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This Century-Old Law Is Holding American Shipping Back

This article originally appeared in National Review.

When we think about the major innovations to emerge recently, Apple’s Vision Pro and ChatGPT may be what first comes to mind. Dredging, the process of cleaning out a river or harbor, is probably far down the list, if it makes our list at all. Dredging companies around the world have made dramatic improvements in efficiency. To the detriment of taxpayers, consumers, and the environment, America can’t use any of the innovations, thanks to the Foreign Dredge Act.

>>>READ: Relieving Traffic Congestion is Good for Drivers, Consumers, and the Planet

More than a century old, the law prohibits any foreign-built or chartered ships from dredging off America’s coasts and shipping channels. As a result, top-of-the-line dredgers that could deepen and widen U.S. ports at a fraction of the cost and time, and with less environmental impact, cannot bid on contracts.

These are not dredgers from adversarial nations like China or Russia, but from allied countries in Europe. In fact, 31 of the world’s largest free-market dredgers are either Dutch or Belgian. The largest U.S.-built dredger will be in operation later this year but has only a quarter of the capacity of the largest Belgian dredgers. Even so, major European dredging companies have fleets that are triple or quadruple the size of the U.S. fleet, and many individual companies have double the combined capacity of U.S. dredgers.

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When adjusted for inflation, the cost of dredging a cubic yard of material has increased more than 200 percent, from $1.74 in 1970 to $5.77 in 2018. For the 400 ports and 25,000 miles of navigation channels that the Army Corps of Engineers is responsible for, those increased costs are significant. Introducing competition for dredging services would have helped lower the costs borne by taxpayers for port maintenance and modernization. In one instance in Savannah, Ga., a dredging project that a European firm could do for $400 million cost taxpayers over $1 billion (up from an initial $700 million winning bid for the project).

Deeper and wider shipping channels would benefit Americans and businesses by dramatically improving supply chains. At too many American ports, cargo ships have to “light-load” and offload some of their cargo at a different port before it can reach its final destination, usually via truck or rail. Even with light loading, the lack of depth and width can prevent some larger ships from even moving through a shipping lane.

Accommodating larger ships means that ports could import and export millions of dollars’ worth of additional cargo. That helps to bring prices down for Americans who continue to struggle with elevated price levels. More robust ports also expand opportunities for American businesses across the country — everyone from farmers in Kansas to autoworkers in Michigan. Increased trade would spur more economic growth at ports and generate more revenue for port maintenance.

>>>READ: For a Cleaner, More Competitive Economy, Repeal the Jones Act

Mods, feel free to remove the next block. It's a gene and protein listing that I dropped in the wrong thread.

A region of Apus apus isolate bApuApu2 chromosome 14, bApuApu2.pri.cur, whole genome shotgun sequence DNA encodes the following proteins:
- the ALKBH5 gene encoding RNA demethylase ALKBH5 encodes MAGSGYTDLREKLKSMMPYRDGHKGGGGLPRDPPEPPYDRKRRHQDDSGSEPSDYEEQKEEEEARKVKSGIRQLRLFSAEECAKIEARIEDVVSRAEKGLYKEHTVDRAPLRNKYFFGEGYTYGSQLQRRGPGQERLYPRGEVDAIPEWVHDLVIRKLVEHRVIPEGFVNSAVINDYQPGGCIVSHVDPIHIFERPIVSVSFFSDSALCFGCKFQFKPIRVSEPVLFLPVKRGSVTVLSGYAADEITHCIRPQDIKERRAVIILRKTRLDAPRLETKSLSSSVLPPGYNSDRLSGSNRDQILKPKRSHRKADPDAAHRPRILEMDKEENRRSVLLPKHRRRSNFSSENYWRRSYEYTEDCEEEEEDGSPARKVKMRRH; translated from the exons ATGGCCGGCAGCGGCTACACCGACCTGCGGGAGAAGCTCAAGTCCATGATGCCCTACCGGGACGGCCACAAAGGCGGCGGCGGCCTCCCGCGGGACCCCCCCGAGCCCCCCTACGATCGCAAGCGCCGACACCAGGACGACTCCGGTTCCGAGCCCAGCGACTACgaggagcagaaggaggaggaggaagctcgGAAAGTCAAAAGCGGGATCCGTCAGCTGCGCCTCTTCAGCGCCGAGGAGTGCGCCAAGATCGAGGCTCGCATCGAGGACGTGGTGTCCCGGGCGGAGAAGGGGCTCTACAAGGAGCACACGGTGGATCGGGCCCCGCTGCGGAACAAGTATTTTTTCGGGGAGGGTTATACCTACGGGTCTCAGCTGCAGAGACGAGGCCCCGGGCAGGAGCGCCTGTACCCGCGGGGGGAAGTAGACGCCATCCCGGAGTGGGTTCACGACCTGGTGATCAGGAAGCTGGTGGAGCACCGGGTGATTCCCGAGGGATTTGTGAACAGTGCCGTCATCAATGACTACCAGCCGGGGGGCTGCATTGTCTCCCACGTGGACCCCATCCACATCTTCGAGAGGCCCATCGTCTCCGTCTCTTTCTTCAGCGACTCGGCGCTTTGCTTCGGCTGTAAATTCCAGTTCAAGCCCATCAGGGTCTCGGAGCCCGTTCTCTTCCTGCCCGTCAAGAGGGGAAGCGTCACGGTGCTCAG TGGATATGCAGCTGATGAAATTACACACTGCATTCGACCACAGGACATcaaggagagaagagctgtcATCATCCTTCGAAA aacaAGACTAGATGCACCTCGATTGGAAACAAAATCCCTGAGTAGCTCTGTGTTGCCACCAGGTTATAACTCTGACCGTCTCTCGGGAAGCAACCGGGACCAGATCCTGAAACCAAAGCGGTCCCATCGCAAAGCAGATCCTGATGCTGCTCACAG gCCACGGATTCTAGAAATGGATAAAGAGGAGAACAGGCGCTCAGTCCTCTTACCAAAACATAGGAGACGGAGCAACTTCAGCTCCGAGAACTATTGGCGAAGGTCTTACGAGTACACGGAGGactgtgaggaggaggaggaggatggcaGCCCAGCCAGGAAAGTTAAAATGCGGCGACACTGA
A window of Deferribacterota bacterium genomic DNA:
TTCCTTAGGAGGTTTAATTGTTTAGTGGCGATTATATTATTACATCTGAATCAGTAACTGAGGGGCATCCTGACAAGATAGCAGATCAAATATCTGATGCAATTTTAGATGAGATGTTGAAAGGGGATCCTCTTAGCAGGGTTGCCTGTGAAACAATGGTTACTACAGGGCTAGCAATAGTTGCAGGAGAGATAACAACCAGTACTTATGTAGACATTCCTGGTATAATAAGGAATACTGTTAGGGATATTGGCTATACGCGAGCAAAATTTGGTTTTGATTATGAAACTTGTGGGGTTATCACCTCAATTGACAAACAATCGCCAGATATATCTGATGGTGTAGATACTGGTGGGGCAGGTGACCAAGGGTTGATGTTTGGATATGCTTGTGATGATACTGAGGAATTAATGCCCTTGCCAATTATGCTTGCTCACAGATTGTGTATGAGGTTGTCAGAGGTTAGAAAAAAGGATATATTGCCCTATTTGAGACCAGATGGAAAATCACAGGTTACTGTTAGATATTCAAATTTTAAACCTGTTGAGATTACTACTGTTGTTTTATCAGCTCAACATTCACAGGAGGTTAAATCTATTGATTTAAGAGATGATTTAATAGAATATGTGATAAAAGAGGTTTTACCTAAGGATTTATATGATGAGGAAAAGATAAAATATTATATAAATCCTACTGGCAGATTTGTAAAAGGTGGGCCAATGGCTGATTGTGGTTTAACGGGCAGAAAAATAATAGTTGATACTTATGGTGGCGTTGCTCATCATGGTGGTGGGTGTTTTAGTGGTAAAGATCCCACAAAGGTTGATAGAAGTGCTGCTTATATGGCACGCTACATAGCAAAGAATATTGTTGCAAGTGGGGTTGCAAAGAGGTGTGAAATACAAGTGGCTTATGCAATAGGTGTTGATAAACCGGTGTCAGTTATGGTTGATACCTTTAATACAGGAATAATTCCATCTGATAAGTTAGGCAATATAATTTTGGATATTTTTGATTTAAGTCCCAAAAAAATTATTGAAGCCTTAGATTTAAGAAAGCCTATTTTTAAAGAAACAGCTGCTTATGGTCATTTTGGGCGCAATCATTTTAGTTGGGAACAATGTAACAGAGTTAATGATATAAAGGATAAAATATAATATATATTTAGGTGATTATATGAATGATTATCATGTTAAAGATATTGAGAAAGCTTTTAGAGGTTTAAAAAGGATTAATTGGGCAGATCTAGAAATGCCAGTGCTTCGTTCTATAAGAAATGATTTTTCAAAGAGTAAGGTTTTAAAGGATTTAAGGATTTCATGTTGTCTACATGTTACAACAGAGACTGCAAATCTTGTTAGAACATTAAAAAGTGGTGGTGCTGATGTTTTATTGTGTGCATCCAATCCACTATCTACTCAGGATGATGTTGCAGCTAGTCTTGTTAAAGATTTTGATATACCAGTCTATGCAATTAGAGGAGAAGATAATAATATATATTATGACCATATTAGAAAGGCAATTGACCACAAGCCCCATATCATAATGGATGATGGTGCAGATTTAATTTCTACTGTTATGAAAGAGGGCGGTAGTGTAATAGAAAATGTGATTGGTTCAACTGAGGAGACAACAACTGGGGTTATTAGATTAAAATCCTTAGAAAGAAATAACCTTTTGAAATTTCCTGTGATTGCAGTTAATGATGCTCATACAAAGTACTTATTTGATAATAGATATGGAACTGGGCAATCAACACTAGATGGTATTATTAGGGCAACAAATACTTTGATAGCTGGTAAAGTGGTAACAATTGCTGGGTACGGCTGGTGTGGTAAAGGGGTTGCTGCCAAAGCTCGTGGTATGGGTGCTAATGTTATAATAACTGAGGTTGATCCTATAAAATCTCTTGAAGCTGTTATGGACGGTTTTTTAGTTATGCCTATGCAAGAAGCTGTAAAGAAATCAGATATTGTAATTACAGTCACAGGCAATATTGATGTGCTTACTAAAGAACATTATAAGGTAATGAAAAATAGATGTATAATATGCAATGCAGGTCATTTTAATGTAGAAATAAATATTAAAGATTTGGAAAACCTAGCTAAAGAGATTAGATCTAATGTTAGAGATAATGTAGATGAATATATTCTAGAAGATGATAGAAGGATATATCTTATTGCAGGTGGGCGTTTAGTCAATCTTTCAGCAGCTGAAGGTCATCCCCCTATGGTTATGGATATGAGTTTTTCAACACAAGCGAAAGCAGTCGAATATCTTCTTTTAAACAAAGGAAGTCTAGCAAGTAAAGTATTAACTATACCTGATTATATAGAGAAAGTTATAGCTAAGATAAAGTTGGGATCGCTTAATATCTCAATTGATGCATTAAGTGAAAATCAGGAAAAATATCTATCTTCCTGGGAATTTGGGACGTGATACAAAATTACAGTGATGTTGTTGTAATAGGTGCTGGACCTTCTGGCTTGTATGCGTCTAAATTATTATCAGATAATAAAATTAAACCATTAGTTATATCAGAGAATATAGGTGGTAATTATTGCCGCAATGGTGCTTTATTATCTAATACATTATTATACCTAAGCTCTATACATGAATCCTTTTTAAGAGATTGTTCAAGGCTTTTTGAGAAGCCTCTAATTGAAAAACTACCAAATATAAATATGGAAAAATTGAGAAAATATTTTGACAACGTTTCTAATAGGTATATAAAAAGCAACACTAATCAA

More competition would also benefit American shipbuilders that construct dredgers, by forcing them to innovate and be cost-competitive in the international marketplace, 90 percent of which is dominated by European companies. Furthermore, U.S. shipyards would benefit from more repair and maintenance work.

Repealing the Foreign Dredge Act would also create several environmental benefits. Reducing congestion and light-loading would not only save time and money but also reduce pollution. Newer dredgers use precision technology that minimizes environmental impacts while others run on cleaner burning fuel, including liquefied natural gas. With deeper ports, more goods would be transported through shipping, which is more environmentally friendly than trucking and can alleviate congestion on the highways. Further, dredging is an effective tool to protect against coastal erosion and for land reclamation, and sound environmental dredging helps to reduce the spread of unwanted contaminants and thereby protects marine life.

Last December, Senator Mike Lee (R., Utah) introduced four bills that would allow qualified dredgers from friendly nations to operate in U.S. waters, improve permitting processes for port modernization, and allow for purchase of ally-built dredge vessels so long as they are crewed by Americans and fly the U.S. flag. Such measures would not only protect American jobs but significantly expand them, by boosting productivity and economic growth. Fixing bottlenecks and delays at ports could help move hundreds of billions of dollars’ worth of goods.

A thriving, open port economy is vital for the overall economic well-being of a nation. The Foreign Dredge Act jeopardizes the economic vitality of American ports by stifling competition. As Senator Lee emphasized, “It’s time we update outdated laws that hinder our progress and adopt measures that reflect the current needs of international trade and commerce.” Ending dredging protectionism would put American taxpayers and consumers first.

The views and opinions expressed are those of the author’s and do not necessarily reflect the official policy or position of C3.

Copyright © 2020 Conservative Coalition for Climate Solutions

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